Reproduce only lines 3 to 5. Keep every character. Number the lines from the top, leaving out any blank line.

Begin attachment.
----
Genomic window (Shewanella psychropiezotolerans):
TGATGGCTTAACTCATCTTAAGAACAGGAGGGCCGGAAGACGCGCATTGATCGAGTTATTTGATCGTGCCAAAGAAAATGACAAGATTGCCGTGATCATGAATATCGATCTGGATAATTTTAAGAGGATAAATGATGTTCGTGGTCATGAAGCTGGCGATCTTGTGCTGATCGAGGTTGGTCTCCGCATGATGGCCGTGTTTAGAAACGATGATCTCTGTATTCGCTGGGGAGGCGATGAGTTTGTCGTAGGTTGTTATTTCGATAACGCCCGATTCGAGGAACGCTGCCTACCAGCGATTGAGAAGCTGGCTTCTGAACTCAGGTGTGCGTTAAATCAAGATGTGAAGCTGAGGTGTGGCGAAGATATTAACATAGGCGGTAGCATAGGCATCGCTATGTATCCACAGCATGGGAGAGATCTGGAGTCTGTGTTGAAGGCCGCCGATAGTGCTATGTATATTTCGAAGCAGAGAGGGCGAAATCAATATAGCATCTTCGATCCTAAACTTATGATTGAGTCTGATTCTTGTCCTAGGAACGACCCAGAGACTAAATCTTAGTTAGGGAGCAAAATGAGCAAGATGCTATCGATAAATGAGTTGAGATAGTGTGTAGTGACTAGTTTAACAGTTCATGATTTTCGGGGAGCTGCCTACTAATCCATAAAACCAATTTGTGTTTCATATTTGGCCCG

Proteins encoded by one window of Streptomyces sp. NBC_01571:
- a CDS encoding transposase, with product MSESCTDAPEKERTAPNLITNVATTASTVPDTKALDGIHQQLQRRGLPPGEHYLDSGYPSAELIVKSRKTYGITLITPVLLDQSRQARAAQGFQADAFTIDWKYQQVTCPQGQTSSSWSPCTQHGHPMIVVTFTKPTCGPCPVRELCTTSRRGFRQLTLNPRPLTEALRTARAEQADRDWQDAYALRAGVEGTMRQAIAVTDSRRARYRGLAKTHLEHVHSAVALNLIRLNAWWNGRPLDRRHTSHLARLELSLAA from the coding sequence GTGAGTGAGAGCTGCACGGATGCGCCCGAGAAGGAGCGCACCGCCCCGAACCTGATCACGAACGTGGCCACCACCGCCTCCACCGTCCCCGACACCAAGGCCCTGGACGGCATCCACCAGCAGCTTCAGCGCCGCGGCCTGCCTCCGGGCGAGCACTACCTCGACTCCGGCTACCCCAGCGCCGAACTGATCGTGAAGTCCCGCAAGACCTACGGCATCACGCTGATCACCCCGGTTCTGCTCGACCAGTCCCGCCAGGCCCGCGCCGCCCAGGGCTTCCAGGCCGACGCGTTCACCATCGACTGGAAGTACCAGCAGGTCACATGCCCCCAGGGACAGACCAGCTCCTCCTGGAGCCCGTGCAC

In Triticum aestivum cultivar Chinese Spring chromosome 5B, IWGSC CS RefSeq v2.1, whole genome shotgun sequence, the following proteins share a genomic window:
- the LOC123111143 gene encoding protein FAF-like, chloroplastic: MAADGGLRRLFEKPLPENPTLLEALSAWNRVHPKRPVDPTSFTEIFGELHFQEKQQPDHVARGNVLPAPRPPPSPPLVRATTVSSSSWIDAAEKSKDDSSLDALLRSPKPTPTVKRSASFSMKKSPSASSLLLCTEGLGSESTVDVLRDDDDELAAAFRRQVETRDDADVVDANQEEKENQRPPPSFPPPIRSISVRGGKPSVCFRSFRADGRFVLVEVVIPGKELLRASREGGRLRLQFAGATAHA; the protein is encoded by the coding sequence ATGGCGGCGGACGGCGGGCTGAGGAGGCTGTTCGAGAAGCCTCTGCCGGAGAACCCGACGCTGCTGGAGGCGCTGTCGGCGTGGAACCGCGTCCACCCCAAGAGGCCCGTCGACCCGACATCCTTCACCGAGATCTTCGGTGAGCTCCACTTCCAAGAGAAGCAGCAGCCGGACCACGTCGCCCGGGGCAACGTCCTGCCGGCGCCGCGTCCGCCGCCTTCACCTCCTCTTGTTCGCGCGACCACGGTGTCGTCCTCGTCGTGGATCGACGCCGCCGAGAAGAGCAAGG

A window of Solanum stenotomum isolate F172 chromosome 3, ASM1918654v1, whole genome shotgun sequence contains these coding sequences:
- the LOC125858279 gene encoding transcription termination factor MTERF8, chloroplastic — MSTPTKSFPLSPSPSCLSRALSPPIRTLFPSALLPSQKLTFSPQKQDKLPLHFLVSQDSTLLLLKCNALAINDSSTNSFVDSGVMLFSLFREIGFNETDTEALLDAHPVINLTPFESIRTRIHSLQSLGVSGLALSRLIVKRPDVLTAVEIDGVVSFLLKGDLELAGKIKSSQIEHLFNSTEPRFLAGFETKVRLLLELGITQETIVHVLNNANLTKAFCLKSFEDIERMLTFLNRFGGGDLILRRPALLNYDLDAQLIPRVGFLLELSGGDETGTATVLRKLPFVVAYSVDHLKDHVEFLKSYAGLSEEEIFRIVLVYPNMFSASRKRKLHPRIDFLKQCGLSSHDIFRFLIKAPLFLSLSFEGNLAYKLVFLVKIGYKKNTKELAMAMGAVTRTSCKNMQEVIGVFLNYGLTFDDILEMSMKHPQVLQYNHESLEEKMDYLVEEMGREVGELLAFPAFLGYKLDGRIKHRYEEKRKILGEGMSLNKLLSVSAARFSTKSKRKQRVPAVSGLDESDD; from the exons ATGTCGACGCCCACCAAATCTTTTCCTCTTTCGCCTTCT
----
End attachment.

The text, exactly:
Proteins encoded by one window of Streptomyces sp. NBC_01571:
- a CDS encoding transposase, with product MSESCTDAPEKERTAPNLITNVATTASTVPDTKALDGIHQQLQRRGLPPGEHYLDSGYPSAELIVKSRKTYGITLITPVLLDQSRQARAAQGFQADAFTIDWKYQQVTCPQGQTSSSWSPCTQHGHPMIVVTFTKPTCGPCPVRELCTTSRRGFRQLTLNPRPLTEALRTARAEQADRDWQDAYALRAGVEGTMRQAIAVTDSRRARYRGLAKTHLEHVHSAVALNLIRLNAWWNGRPLDRRHTSHLARLELSLAA from the coding sequence GTGAGTGAGAGCTGCACGGATGCGCCCGAGAAGGAGCGCACCGCCCCGAACCTGATCACGAACGTGGCCACCACCGCCTCCACCGTCCCCGACACCAAGGCCCTGGACGGCATCCACCAGCAGCTTCAGCGCCGCGGCCTGCCTCCGGGCGAGCACTACCTCGACTCCGGCTACCCCAGCGCCGAACTGATCGTGAAGTCCCGCAAGACCTACGGCATCACGCTGATCACCCCGGTTCTGCTCGACCAGTCCCGCCAGGCCCGCGCCGCCCAGGGCTTCCAGGCCGACGCGTTCACCATCGACTGGAAGTACCAGCAGGTCACATGCCCCCAGGGACAGACCAGCTCCTCCTGGAGCCCGTGCAC

In Triticum aestivum cultivar Chinese Spring chromosome 5B, IWGSC CS RefSeq v2.1, whole genome shotgun sequence, the following proteins share a genomic window: